Written by Teresa Donnellan
Photographed by Natasha
Contributing reporting from Isabel Yu
Marjuan Canady and Nabeeh Bilal, both alums of Duke Ellington School of the Arts in DC, spent their twenties working to build up their artistic and entrepreneurial skill sets. Now, they’re pouring those talents into Callaloo Kids. Callaloo Kids is a multimedia children’s brand--including books, animated videos, live performances, and more--that encourages literacy and advocates cultural understanding and social awareness education for children between the ages of three and seven. According to its website, the brand’s mission “aims to empower all children to take pride in themselves and expand their horizons.” Marjuan and Nabeeh each brought a strong portfolio to this project. They’d both had success individually, and they are confident in the originality of the perspective brought forth by Callaloo Kids. On working with Nabeeh, Marjuan called Callaloo Kids, “a good marriage between our skill sets.” Marjuan oversees the vision and narrative of the project, while Nabeeh handles things from the visual and branding side.
“We’re more than prepared to see this as a journey, in that we were willing to do things that we already knew how to do but also welcome the challenges,” Nabeeh said, “because that’s what you do all the time when you create.”
The brand originated as a play, “Callaloo: A Jazz Folktale,” which Marjuan wrote in 2012. The play explored Marjuan’s Trinidadian heritage through the culture’s folktales. Natalie Carter directed “Callaloo,” and the play featured music by Trinidadian trumpet player Etienne Charles. It played in Washington, DC at The Ellington Theatre and in New York City at the IATI Theatre. In 2013, the play was used as a workshop play at the Lincoln Center for the Performing Arts Director’s Lab.
Nabeeh, a visual artist, first saw Marjuan’s play in 2013 and was inspired to become a part of it. He and Marjuan began collaborating, deciding to pivot the project towards children’s content. Marjuan was a teacher for 15 years, which helped her know how to create content that would connect with kids. They created the first book in the Callaloo Kids series, Callaloo: A Jazz Folktale, which came out in 2014.
Since the beginning of Callaloo Kids, the duo has performed with character puppets at various locations across the country and sold thousands of books worldwide. They’ve also created a web-series for the brand, How to with Callaloo.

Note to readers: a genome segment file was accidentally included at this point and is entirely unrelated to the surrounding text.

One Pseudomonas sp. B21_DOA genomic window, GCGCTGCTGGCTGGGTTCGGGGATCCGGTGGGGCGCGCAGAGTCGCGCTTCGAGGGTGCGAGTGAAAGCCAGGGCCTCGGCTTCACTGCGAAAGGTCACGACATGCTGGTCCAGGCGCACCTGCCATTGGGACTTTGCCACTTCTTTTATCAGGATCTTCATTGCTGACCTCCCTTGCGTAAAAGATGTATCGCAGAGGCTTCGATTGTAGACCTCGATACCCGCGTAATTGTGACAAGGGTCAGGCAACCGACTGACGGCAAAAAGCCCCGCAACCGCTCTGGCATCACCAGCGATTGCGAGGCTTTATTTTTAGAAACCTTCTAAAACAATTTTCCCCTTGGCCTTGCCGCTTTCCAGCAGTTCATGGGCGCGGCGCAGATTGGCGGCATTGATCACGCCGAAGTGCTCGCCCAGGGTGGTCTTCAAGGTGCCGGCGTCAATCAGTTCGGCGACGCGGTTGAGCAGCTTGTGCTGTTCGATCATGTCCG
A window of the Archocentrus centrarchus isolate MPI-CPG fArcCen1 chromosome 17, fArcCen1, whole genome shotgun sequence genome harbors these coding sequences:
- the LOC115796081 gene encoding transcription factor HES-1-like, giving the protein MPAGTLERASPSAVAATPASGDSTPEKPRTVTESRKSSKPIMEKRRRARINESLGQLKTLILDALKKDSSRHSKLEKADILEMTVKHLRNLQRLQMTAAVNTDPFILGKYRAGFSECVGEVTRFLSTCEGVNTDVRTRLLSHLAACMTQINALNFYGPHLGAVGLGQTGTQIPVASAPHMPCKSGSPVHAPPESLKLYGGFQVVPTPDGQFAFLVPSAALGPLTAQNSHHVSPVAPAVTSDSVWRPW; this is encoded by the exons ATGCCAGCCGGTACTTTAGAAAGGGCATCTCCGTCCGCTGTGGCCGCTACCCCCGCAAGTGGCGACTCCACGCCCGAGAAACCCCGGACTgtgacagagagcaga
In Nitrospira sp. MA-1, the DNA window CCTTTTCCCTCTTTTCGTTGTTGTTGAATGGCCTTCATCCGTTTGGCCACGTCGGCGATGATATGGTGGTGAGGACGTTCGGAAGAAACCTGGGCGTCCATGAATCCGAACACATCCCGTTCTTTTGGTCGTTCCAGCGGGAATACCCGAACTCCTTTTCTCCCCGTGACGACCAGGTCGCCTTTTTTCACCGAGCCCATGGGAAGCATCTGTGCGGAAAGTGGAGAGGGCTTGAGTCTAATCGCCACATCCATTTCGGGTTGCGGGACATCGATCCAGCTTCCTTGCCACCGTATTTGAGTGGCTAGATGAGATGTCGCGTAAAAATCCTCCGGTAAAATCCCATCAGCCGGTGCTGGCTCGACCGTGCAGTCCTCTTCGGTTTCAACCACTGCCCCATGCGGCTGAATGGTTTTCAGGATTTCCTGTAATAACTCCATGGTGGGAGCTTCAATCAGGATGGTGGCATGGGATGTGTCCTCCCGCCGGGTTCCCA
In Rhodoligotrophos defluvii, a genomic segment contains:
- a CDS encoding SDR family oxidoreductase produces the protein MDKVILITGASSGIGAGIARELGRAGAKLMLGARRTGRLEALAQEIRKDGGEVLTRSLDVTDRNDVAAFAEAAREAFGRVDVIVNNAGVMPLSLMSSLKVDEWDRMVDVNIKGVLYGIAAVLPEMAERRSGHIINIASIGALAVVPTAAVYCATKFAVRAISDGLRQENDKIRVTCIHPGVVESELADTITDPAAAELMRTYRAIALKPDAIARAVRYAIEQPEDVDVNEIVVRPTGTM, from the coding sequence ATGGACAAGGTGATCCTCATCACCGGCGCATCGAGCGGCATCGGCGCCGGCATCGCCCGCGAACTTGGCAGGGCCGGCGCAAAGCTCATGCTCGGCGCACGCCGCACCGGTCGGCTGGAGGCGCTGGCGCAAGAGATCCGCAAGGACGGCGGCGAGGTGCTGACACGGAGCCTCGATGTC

Trinidad, Puerto Rico, and Beyond
There are now three Callaloo Kids books. The first focuses on Trinidadian folklore, the second on Puerto Rican, and the third on Gullah. The books are published in both English and Spanish.
Marjuan is intrigued by highlighting oral traditions and demonstrating that black oral storytelling traditions are passed down through food and other facets of a given culture. She said she’s always looking for a way to bring history to her work.
When asked about the potential of Callaloo Kids, Marjuan’s face lit up. “It gets kids excited about reading and learning--and not just black and brown kids.” She said she wants to show children how “to understand folklore and how to make friends with people who are not necessarily of your same heritage.” She added that she wants to positively influence “how we learn to respect and understand each other and acknowledge each other’s differences and celebrate them.”
Nabeeh and Marjuan have worked with education specialists to develop curriculum around the Callaloo Kids books. Parents and teachers can use these supplemental materials to get involved in their children’s education and to help instill a love of reading in their children from an early age.
Marjuan and Nabeeh are confident in their creative ability, but now they’re working to find the right partners to help them scale up the project. “Hopefully when we’re long gone, kids will be able to read our books and see our shows, and it can really live beyond the two of us and what we’ve created,” Marjuan said.
Advice for Young Creatives
Marjuan and Nabeeh have plenty of advice for creative twenty-somethings. Nabeeh’s first piece of advice: Buy a comfortable bed. He added, “Once you can not think anymore, go to sleep.”
“Come from a genuine place,” Nabeeh said. “Be interested in [your work], and if your goal is to approach this as a business, think about the things that you create and how they’re going to tie into your overall business structure.”
Finally, Nabeeh advised, “Have a good team around you. Think about who can help you accomplish your mission, because…you can’t do it alone.”
“We’re more than prepared to see this as a journey, in that we were willing to do things that we already knew how to do but also welcome the challenges, because that’s what you do all the time when you create.” -Nabeeh Bilal
Marjuan agreed, adding, “Invest a lot of time in the foundation of the work, whether it’s the story or the characters…that needs to be very firm.” Finally, the duo emphasized the importance of working on a craft, which often entails sacrificing your time and your social life. "As a creative, you have to be ready when opportunity presents itself", they both said. You have to have the project that you’ve put sweat equity into ready when you meet the right partner or investor. That way you have something to point to that lends you the credibility you need. “When you’re serious about your work, people see that,” Marjuan said. “People want to work with people who are passionate and committed, serious and consistent, no matter what field you’re in.” Keep up with Callaloo Kids on Instagram and twitter @callalookidsofficial or at callalookids.com.